It’s another day and another hashtag that shouldn’t be. It’s another day for us to know someone’s name, not for how they lived, but how they died. It is another day where I am reminded that to be Black in America is to have an acute countdown clock over your head.
And people are mad at Colin Kaepernick for taking a knee. It’s because Black people keep taking bullets from the thugs in blue. I’m sick of this shit. And I want to tell white people that I am fresh the fuck out of DO.
White people. Yes, you. Even you nice ones. These things that are happening? These horrifying things that are happening to my people? They are because people who look like you, have set up a system of supremacy that flourishes. It is one that says people who look like me are violent, threats. It doesn’t matter if they’re holding books, wallets, bags of skittles. It is one that allows people to be killed by cops while sitting in their cars. It allows people to be killed while they lay on the ground with their hands showing. It allows people to be killed while walking away. And their murderers are employees of the state. These killings are state-sanctioned.
White people, I’m talking to you. THIS. IS. YOUR. PROBLEM. TO. FIX. Y’all got some work to do, because this system that y’all keep on privileging from, you’ve got to help us dismantle it. Because those of us who are Black and Brown. We have tried. You created this robot, and it is yours to deactivate. My skinfolk don’t have the passcode. This is your monster to slay.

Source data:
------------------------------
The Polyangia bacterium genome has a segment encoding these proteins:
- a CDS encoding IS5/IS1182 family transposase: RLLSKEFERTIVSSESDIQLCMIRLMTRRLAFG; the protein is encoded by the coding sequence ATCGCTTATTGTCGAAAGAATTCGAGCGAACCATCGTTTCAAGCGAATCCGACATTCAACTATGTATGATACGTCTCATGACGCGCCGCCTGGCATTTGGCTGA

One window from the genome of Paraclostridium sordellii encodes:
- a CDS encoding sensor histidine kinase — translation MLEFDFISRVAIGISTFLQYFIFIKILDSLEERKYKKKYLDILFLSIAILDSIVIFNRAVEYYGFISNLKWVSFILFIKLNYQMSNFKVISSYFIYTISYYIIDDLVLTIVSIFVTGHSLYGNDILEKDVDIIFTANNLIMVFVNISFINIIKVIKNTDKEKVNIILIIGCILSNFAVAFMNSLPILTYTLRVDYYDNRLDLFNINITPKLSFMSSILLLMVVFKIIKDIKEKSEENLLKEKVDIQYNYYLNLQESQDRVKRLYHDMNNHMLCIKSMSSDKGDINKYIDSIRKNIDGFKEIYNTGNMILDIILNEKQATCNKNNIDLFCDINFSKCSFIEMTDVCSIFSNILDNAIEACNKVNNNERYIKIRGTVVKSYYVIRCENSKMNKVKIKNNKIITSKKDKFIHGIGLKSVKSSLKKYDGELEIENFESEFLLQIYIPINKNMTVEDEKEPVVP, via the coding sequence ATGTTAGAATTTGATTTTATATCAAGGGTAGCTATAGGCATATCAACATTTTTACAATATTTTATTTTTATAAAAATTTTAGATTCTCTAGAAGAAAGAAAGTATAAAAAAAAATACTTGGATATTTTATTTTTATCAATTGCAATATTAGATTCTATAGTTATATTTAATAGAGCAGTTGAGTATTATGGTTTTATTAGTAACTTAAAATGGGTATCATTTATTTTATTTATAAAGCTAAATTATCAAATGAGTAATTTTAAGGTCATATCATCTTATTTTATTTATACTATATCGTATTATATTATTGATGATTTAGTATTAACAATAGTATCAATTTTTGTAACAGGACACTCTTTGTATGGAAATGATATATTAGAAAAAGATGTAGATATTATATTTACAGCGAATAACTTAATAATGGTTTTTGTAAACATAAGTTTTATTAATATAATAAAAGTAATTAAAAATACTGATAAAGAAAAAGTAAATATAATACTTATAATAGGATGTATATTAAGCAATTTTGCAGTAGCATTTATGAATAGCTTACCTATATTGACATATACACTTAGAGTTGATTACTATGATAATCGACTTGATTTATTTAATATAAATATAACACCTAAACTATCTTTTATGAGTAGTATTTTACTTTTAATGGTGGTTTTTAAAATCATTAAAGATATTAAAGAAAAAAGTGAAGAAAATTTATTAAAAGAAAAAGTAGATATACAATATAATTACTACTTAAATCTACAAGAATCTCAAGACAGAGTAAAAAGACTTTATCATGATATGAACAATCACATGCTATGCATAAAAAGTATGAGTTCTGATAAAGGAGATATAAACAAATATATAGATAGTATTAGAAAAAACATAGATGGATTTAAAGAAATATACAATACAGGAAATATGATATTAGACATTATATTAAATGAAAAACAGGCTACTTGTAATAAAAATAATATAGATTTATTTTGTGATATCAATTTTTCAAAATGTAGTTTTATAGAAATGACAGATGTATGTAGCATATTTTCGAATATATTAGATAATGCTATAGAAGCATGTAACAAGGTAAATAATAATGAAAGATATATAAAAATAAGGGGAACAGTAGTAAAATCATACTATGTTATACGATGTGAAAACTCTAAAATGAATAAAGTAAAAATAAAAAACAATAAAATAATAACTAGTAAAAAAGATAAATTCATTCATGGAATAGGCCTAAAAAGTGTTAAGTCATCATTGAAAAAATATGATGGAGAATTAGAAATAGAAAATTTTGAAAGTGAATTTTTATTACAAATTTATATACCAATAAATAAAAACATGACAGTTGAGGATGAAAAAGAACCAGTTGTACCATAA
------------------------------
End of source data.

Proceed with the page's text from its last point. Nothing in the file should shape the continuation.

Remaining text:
How? I am not sure, but below are some real ways to start.
Take some time to listen to what Black people are saying. Hear how we feel, and do not debate it. Because there is a trauma that goes from your head to your toes that cannot be explained but it is there. We carry it with us everyday. The way our heart quickens when we see a cop, even if they’re just walking by us. The way it feels when we watch our men and boys leave the house, unsure of whether they will walk through that door at the end of the day.
Amplify the voices of Black and brown people.
When you don’t have the words to speak up, give your mic to someone Black, who does. Share their Facebook status, retweet them, and tell others you know to drink up their perspective. At the minimum, you can do that. It is a statement in itself.